I LOVE DRAFT TWO

I hate draft one.
But I love the re-write.

Let me tell you about draft one:

I’m a writing tutor on-campus, and a freshman came in to tell me about his RealPolitik essay and lack thereof. “I’ve typed two words,” he tells me, “And I can’t type word three ‘cuz words one and two are too awful.”

I want to tell him,

“Four nights ago, Mr. Freshman, I set up with a notepad, a cup of tea, my laptop, and a script outline. Two hours later I had a doodle of a bunny, cold tea, and one page that said PAGE ONE: FADE IN. Bugger you, Mr. Freshman; I have a block of my own to write past.”

That advice would be completely unhelpful so I wrote my student a note on a sheet of paper: “Tape the note over your laptop when you write,” I told him.

The note said:

FIRST DRAFT IS AWFUL. WRITE IT QUICK TO GET IT OVER WITH.

THE WHITE PAGE IS YOUR ENEMY. FILL IT ANY WAY YOU CAN.

Then I went home and wrote identical notes for myself. They’re taped up over my laptop right now, and as of 9:00 PM the day after tutoring, I was 18 pages into a 64-page draft and my tea hadn’t even cooled down yet.

Page 18 said INT. CASTLE - NIGHT OH GAWD, OH GAWD, WHAT AWFUL SHIT I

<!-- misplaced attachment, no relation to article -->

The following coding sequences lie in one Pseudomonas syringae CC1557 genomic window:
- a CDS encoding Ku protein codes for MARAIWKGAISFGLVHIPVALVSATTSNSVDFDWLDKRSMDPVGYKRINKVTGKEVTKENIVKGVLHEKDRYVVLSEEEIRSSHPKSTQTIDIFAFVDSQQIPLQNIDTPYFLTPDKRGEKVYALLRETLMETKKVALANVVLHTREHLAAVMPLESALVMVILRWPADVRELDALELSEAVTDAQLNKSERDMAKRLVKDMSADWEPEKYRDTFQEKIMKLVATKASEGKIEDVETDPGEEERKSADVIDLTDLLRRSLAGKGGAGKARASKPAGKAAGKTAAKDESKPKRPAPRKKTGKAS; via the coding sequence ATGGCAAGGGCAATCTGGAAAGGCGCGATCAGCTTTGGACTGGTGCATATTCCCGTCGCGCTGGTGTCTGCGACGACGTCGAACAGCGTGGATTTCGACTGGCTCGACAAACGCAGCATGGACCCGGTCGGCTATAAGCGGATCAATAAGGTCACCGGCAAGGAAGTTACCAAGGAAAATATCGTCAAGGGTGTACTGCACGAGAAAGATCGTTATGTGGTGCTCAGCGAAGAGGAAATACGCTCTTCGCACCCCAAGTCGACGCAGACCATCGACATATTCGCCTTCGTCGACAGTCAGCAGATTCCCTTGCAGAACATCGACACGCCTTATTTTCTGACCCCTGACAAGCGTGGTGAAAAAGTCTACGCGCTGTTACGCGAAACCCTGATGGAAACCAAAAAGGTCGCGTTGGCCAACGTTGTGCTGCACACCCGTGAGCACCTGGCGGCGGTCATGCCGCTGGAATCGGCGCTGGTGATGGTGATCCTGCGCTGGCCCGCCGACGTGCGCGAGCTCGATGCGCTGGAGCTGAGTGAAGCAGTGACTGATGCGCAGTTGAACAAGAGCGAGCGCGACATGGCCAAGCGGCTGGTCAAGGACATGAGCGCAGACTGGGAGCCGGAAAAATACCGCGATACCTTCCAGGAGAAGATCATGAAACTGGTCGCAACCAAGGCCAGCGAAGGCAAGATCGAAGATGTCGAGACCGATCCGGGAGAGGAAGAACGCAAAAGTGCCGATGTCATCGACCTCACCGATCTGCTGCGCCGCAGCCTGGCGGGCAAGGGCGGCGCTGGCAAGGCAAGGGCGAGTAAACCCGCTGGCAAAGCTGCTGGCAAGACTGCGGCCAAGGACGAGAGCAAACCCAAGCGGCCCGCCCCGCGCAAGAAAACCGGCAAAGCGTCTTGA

WRITE, but I had it, typed up official-like, and could move off and on to page 19 and beyond.

That would be a Draft One problem, but Draft Two, darling, Draft Twos are much better.

In Draft Two, the words flow, and Poetry comes down from Heaven to nest in my fingertips as they fly across the keys, good god, everything feels easy, because-

- because Draft Two is when I clean up all the shite I shit on Draft One.

On Draft Two I think a thing like,

Eglantine has a cheesy line on Draft One page 12, wouldn’t it be funnier if we did-

or,

“Our werewolf attack victim has more lines than the protagonist. Let’s beef up Eglantine with a soliloquy in Act Four.”

And it will work.

Draft One, I hated making it, but Draft One will show you what you can do in Draft Two.
And Draft Two will be better.

It won’t be perfect. It won’t be near perfect, yet, but you can tell where the pieces will go, how the puzzle will fit together. I can keep writing and re-writing until I get to draft five, and with draft five, I’m happy. I’m grinning when I read a joke, and pleased that the lead character gets a bit of subtlety in her big motivation speech, and it all makes sense to me at last.

With draft five I can write a note to my professor:

“Dear Mr. Norman Professor Steinberg sir, I have a draft ready
for your feedback...”

In fact I wrote that note earlier today and I e-mailed it with a copy of my script. I’m leaning back in my chair right now sipping my tea, vanilla chai, and I think the whole script is lovely, I just hope he likes it, really I do, because the script is my baby and I’ve given birth to it fetus, umbilical cord, placenta and all. I can’t do any more because it’s over and the drafts are done.

You know what? On page 39, the frog-turned-human loses a magical power by chance and it really ought to come from a character decision. Let me go back and retype four lines in Act II to set it up.

Okay. The draft is ready now.

 

By Steve Shon